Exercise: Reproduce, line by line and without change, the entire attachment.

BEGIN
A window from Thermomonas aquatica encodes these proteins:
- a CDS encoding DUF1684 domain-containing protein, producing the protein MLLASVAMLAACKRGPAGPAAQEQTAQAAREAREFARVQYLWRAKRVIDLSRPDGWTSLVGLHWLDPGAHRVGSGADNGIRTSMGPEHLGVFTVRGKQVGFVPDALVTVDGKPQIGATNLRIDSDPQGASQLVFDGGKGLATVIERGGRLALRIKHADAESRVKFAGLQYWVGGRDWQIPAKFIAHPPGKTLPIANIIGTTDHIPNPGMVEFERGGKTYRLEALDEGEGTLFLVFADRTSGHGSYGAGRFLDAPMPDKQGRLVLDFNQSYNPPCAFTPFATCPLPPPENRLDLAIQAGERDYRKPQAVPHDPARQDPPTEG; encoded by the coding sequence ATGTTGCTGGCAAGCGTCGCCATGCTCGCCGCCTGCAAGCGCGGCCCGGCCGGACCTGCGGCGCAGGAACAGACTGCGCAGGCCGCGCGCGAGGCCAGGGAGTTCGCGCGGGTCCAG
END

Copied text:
A window from Thermomonas aquatica encodes these proteins:
- a CDS encoding DUF1684 domain-containing protein, producing the protein MLLASVAMLAACKRGPAGPAAQEQTAQAAREAREFARVQYLWRAKRVIDLSRPDGWTSLVGLHWLDPGAHRVGSGADNGIRTSMGPEHLGVFTVRGKQVGFVPDALVTVDGKPQIGATNLRIDSDPQGASQLVFDGGKGLATVIERGGRLALRIKHADAESRVKFAGLQYWVGGRDWQIPAKFIAHPPGKTLPIANIIGTTDHIPNPGMVEFERGGKTYRLEALDEGEGTLFLVFADRTSGHGSYGAGRFLDAPMPDKQGRLVLDFNQSYNPPCAFTPFATCPLPPPENRLDLAIQAGERDYRKPQAVPHDPARQDPPTEG; encoded by the coding sequence ATGTTGCTGGCAAGCGTCGCCATGCTCGCCGCCTGCAAGCGCGGCCCGGCCGGACCTGCGGCGCAGGAACAGACTGCGCAGGCCGCGCGCGAGGCCAGGGAGTTCGCGCGGGTCCAG